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Wednesday, 20 July 2011

Football in 3D - A new risk to average attendances?

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The world has evolved and developed a lot since the 1950s with the invention, evolution and development of everything from bladeless fans to electric cars and high definition broadcasts and beyond, but what have the boffins responsible for 3D been doing for 60 years since its inception?

3D today is very much in a boom period with Sky, BBC and a host of other channels jumping on the bandwagon to broadcast programmes with this new technology. But how are we, the viewing public, seeing these images? It is still only possible to watch these programmes with the use of glasses. The lenses may no longer be red and green and made of card but, and pardon my pessimism, the evolution of 3D hasn’t exactly been revolutionary over those 60 years.

It’s only over the past couple of years that we have seen development start to speed up and in the past 12 months we’ve seen the first handheld gaming console, the Nintendo 3DS, able to display 3D imagery without the need for glasses. With a host of devices now seemingly following suit, it seems the revolution has finally started.

So how will this affect football? Well I’m sure it won’t be long before a true 3D experience is developed without the need for glasses and as far as the experience of watching football goes it will come as close to being there without actually being there.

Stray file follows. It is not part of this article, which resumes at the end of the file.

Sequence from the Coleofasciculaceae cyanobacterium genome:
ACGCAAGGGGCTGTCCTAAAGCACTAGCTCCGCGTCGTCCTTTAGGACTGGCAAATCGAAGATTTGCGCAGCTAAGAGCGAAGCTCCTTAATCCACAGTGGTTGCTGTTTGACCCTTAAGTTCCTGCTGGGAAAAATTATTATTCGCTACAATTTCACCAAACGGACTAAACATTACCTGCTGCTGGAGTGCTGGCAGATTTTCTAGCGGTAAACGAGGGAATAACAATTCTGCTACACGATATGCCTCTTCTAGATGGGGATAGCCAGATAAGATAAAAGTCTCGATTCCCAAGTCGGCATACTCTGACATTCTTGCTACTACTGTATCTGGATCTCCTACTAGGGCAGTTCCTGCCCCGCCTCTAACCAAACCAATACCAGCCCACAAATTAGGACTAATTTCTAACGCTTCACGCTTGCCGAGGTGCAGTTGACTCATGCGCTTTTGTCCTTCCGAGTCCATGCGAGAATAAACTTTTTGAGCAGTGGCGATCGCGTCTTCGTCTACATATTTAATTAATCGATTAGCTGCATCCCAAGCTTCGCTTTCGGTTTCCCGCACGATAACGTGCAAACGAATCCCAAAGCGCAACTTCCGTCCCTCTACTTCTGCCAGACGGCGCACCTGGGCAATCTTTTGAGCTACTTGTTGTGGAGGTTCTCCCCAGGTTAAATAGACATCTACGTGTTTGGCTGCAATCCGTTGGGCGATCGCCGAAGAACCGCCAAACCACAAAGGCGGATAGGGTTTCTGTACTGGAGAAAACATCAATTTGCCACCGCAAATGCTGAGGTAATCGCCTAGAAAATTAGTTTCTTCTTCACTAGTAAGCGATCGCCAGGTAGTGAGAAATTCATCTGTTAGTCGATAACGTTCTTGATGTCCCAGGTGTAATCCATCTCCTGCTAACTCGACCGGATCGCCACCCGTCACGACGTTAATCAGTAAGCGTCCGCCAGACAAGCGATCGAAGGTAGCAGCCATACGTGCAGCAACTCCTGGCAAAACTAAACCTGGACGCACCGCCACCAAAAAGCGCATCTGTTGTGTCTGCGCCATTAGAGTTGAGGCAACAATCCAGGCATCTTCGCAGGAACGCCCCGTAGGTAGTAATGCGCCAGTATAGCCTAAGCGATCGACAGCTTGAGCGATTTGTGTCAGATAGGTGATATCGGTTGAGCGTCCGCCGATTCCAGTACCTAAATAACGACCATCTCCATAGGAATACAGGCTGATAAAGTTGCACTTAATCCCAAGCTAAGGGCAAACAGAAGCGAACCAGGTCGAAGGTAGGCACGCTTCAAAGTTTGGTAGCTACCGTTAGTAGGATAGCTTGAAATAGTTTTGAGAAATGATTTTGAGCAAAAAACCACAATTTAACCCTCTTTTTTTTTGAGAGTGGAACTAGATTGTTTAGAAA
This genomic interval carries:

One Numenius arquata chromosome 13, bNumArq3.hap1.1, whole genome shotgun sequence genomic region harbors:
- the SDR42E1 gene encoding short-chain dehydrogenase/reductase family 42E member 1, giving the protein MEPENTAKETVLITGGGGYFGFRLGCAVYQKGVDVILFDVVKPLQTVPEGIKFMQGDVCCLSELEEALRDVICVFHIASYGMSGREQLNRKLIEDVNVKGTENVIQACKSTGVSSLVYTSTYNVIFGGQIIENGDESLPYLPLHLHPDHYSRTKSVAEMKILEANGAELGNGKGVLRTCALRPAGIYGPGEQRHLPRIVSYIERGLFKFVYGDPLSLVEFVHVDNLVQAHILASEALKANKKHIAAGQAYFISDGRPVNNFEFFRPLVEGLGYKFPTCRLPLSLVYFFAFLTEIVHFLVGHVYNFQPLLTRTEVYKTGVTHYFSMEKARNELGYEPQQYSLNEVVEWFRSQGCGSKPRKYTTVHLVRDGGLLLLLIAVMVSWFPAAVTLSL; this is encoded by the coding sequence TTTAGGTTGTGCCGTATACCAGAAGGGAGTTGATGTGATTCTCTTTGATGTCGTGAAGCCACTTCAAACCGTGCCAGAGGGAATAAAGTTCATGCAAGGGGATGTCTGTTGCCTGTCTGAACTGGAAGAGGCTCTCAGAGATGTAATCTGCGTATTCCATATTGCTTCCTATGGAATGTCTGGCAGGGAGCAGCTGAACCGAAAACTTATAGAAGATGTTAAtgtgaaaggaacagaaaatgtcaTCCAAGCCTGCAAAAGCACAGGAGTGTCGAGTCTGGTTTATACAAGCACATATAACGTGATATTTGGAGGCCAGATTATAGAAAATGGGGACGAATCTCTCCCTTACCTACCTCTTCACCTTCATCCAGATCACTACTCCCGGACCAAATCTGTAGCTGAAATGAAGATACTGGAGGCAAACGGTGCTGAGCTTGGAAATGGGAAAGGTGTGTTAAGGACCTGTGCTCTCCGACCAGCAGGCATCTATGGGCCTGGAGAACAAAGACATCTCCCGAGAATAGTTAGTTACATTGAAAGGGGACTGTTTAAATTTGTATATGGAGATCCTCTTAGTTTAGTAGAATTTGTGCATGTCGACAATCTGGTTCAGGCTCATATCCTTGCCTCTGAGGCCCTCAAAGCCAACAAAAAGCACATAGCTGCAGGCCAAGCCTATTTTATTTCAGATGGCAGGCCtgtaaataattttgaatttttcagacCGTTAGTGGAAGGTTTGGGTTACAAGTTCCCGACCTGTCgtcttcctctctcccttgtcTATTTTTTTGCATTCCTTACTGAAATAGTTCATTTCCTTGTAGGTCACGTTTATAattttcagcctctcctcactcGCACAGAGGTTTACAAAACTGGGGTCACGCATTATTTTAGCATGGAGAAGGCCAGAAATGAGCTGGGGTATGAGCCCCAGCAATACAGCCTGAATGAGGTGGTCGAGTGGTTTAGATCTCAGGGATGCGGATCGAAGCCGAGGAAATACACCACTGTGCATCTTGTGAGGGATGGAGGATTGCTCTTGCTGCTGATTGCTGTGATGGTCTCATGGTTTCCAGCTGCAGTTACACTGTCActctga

What next from a broadcasting point of view? The ability to choose which stand in the ground you want to hear the crowd chants and general ambience from? Smells pumped in to replicate being at the ground? With this ever, realistic and immersive television experience will football attendances suffer with fans choosing to stay at home or join their friends at the pub instead? 

It may not be a new problem for clubs to contend with, but it’s certainly one that isn’t going to go away as broadcasters look to lure fans away from the ground and in front of the TV to counter falling advertising revenues. So how will the revolution continue? How do clubs cater for those seeking a richer experience? Nothing is ever going to compete with the real life experience of being at the ground, but will clubs start to look to make the match day experience somehow more interactive and immersive for fans?

Article by Phil Bundy

Calling all football fans. What do you think the future of football and broadcasting will look like? We’ve already got Sky’s brilliant interactive coverage of Champions League goals and 3D broadcasts. What’s next? Whatever your views we’d love to hear from you.

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Colin Illingworth



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